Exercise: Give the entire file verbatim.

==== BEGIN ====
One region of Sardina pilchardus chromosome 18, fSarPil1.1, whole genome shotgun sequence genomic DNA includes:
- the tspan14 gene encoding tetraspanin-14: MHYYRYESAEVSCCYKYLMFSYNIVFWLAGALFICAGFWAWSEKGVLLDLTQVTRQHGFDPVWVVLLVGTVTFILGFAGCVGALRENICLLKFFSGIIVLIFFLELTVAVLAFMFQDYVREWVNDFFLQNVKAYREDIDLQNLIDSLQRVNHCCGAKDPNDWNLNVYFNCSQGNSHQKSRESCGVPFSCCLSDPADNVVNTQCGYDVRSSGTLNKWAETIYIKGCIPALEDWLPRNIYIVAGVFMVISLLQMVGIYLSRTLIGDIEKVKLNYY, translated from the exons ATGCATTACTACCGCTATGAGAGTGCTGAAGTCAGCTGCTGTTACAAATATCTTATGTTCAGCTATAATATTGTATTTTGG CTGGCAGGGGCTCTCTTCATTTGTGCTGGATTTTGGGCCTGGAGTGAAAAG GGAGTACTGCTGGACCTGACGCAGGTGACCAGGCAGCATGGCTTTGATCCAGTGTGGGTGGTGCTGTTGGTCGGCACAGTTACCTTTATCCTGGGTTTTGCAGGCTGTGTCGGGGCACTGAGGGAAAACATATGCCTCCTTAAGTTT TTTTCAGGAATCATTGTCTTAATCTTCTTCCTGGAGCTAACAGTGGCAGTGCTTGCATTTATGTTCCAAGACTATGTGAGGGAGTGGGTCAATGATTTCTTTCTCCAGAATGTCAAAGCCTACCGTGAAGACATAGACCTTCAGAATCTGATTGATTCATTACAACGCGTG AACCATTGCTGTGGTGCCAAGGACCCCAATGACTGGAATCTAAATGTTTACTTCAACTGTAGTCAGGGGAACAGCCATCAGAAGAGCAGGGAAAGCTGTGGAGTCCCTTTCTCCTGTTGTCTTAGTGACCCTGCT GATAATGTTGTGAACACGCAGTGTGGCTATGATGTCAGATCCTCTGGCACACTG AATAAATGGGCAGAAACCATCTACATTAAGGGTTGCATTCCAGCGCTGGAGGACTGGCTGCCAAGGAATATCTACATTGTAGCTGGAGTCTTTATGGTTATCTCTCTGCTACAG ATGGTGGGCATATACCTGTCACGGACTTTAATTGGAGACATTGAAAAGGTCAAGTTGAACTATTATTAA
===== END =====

One region of Sardina pilchardus chromosome 18, fSarPil1.1, whole genome shotgun sequence genomic DNA includes:
- the tspan14 gene encoding tetraspanin-14: MHYYRYESAEVSCCYKYLMFSYNIVFWLAGALFICAGFWAWSEKGVLLDLTQVTRQHGFDPVWVVLLVGTVTFILGFAGCVGALRENICLLKFFSGIIVLIFFLELTVAVLAFMFQDYVREWVNDFFLQNVKAYREDIDLQNLIDSLQRVNHCCGAKDPNDWNLNVYFNCSQGNSHQKSRESCGVPFSCCLSDPADNVVNTQCGYDVRSSGTLNKWAETIYIKGCIPALEDWLPRNIYIVAGVFMVISLLQMVGIYLSRTLIGDIEKVKLNYY, translated from the exons ATGCATTACTACCGCTATGAGAGTGCTGAAGTCAGCTGCTGTTACAAATATCTTATGTTCAGCTATAATATTGTATTTTGG CTGGCAGGGGCTCTCTTCATTTGTGCTGGATTTTGGGCCTGGAGTGAAAAG GGAGTACTGCTGGACCTGACGCAGGTGACCAGGCAGCATGGCTTTGATCCAGTGTGGGTGGTGCTGTTGGTCGGCACAGTTACCTTTATCCTGGGTTTTGCAGGCTGTGTCGGGGCACTGAGGGAAAACATATGCCTCCTTAAGTTT TTTTCAGGAATCATTGTCTTAATCTTCTTCCTGGAGCTAACAGTGGCAGTGCTTGCATTTATGTTCCAAGACTATGTGAGGGAGTGGGTCAATGATTTCTTTCTCCAGAATGTCAAAGCCTACCGTGAAGACATAGACCTTCAGAATCTGATTGATTCATTACAACGCGTG AACCATTGCTGTGGTGCCAAGGACCCCAATGACTGGAATCTAAATGTTTACTTCAACTGTAGTCAGGGGAACAGCCATCAGAAGAGCAGGGAAAGCTGTGGAGTCCCTTTCTCCTGTTGTCTTAGTGACCCTGCT GATAATGTTGTGAACACGCAGTGTGGCTATGATGTCAGATCCTCTGGCACACTG AATAAATGGGCAGAAACCATCTACATTAAGGGTTGCATTCCAGCGCTGGAGGACTGGCTGCCAAGGAATATCTACATTGTAGCTGGAGTCTTTATGGTTATCTCTCTGCTACAG ATGGTGGGCATATACCTGTCACGGACTTTAATTGGAGACATTGAAAAGGTCAAGTTGAACTATTATTAA